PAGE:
Trager, Carol (1987)
The study of novel electrostatic electron lenses.
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This thesis is concerned with the investigation, both numerically and experimentally of novel electrostatic lenses. The properties of a five-element lens are described. This lens allows the variation of the magnification of an image of fixed position with fixed overall energy, and can be therefore considered a 'zoom' lens. This lens can also be constrained so that it is afocal and the separation between any pair of conjugate points is constant, and therefore independent of V5/V1, with the magnification related very simply to V5/V1. A numerical technique involving matrix multiplication is used to compute the properties of the five-element lens from the tabulated properties of two-element lenses. Manipulation of the calculated data revealed that it is possible to define two 'universal' curves to summarise its properties. The calculated lens properties are compared with those previously obtained by experiment, (Heddle and Papadovassilakis 1984). The aberration behaviour of a five-element lens was investigated. In particular, the dependence of the spherical aberration coefficient Cson V3/V1 where V5/V1 = 1, and V2/V1 = V4/V5. Cs was also investigated for a number of afocal lenses. Finally, Cs was investigated for the lens where V5/V1 = V3/V1 = 1, V2/V1 is the variable and V4/V3. This lens was found to have a minimum value for the product MAG x Cs, therefore, optimum values of V2/V1 and the magnification exist for this lens. The values for Cs obtained by experiment are compared with those calculated by my supervisor Professor Heddle using the Bessel Function Expansion Method, and the Fox-Goodwin Method. Finally, the properties of a three-element lens constructed from 31 discs electrically insulated from each other, and sandwiched between two ordinary cylindrical elements was investigated. Voltages were applied to this lens so that it simulated a three-element lens with a 'movable' centre element of variable length. The obtained experimental properties are also compared with those calculated by Professor Heddle.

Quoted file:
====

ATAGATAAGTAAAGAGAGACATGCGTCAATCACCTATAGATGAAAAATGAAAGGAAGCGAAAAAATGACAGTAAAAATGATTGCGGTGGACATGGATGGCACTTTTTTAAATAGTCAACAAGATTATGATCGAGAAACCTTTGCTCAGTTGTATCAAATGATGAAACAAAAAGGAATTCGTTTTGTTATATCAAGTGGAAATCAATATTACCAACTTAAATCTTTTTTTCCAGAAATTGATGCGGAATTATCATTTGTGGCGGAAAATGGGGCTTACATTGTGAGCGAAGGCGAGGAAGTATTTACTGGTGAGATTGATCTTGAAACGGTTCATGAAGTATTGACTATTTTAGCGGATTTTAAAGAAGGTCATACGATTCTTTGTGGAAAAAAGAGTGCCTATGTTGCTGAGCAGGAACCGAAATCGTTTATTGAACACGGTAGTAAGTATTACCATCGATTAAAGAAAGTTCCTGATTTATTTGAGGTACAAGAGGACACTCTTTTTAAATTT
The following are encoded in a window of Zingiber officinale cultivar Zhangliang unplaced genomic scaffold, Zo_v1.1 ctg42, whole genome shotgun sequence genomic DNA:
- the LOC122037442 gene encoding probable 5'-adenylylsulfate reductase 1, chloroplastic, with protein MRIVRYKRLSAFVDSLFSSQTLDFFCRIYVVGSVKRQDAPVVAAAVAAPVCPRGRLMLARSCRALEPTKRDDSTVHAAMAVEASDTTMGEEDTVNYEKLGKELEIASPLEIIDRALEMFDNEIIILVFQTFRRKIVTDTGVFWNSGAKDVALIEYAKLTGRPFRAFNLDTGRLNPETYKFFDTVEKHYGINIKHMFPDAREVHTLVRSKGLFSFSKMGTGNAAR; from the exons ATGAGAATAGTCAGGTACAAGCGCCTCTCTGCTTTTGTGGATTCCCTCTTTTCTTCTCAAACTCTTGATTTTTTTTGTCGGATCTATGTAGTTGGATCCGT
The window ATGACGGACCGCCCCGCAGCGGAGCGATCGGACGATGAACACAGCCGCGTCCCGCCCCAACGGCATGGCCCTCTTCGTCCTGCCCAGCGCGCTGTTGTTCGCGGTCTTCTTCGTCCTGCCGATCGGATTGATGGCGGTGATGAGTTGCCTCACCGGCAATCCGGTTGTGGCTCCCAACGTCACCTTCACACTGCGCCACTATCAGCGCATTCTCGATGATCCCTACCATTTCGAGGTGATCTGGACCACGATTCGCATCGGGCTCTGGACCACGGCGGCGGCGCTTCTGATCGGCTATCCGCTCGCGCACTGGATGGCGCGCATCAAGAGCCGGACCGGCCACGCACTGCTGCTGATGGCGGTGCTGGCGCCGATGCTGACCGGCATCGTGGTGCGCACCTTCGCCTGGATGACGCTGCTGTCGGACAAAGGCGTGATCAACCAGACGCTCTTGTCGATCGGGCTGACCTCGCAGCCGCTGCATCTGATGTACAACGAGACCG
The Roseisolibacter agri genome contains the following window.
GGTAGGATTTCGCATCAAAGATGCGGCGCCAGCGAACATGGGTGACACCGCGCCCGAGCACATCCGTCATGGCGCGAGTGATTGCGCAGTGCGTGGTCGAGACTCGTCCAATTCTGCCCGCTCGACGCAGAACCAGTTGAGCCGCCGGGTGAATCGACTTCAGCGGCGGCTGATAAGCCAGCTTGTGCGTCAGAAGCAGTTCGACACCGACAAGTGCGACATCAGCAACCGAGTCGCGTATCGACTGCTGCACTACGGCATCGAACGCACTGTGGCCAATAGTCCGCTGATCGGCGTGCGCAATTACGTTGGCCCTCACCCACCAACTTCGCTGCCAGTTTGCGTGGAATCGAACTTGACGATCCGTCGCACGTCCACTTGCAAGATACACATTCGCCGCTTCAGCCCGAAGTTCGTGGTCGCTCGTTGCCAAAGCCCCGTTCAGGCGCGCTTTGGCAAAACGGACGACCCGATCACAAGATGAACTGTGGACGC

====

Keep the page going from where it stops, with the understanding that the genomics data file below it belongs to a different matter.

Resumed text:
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Institution: University of London, Royal Holloway and Bedford New College (United Kingdom).